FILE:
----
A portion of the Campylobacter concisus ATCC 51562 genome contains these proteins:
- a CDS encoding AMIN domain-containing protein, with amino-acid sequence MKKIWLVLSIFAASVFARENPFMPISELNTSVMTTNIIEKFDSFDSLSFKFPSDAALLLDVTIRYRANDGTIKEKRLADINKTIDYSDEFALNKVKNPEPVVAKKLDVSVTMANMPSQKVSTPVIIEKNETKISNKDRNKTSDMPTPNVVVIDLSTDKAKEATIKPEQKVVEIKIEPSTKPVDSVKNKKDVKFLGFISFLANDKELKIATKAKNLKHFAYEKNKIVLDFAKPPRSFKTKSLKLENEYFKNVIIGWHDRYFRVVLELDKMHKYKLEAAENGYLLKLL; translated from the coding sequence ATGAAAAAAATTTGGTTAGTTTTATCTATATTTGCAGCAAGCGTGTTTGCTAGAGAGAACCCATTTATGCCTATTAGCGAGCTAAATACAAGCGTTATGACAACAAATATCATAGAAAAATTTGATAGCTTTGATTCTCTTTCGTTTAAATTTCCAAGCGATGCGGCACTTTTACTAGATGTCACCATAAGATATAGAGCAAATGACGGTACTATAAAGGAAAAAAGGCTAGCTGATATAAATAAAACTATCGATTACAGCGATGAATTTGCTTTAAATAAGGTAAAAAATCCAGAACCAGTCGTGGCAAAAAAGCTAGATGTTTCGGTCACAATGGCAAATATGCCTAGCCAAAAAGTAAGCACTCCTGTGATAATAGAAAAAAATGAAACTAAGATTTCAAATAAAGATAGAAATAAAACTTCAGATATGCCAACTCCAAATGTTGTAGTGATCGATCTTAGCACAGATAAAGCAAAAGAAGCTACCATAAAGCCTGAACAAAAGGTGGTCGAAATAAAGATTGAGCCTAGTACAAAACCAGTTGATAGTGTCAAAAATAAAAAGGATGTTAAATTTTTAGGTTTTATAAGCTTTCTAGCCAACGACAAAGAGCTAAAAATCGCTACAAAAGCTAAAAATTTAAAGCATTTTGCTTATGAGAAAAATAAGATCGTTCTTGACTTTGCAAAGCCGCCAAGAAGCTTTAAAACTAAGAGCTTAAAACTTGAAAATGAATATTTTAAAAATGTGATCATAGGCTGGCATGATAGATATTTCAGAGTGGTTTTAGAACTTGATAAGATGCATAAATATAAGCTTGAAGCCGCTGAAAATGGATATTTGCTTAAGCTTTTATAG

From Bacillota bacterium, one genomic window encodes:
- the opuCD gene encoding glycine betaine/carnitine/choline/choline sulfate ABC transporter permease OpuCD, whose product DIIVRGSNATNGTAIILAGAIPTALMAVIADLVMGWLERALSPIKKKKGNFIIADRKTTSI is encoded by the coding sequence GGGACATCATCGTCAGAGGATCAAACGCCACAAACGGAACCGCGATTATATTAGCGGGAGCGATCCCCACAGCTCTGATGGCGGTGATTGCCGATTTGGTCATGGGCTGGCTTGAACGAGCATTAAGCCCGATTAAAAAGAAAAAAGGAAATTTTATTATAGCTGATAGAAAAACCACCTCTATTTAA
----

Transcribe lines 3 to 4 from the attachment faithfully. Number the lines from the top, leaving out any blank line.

From Bacillota bacterium, one genomic window encodes:
- the opuCD gene encoding glycine betaine/carnitine/choline/choline sulfate ABC transporter permease OpuCD, whose product DIIVRGSNATNGTAIILAGAIPTALMAVIADLVMGWLERALSPIKKKKGNFIIADRKTTSI is encoded by the coding sequence GGGACATCATCGTCAGAGGATCAAACGCCACAAACGGAACCGCGATTATATTAGCGGGAGCGATCCCCACAGCTCTGATGGCGGTGATTGCCGATTTGGTCATGGGCTGGCTTGAACGAGCATTAAGCCCGATTAAAAAGAAAAAAGGAAATTTTATTATAGCTGATAGAAAAACCACCTCTATTTAA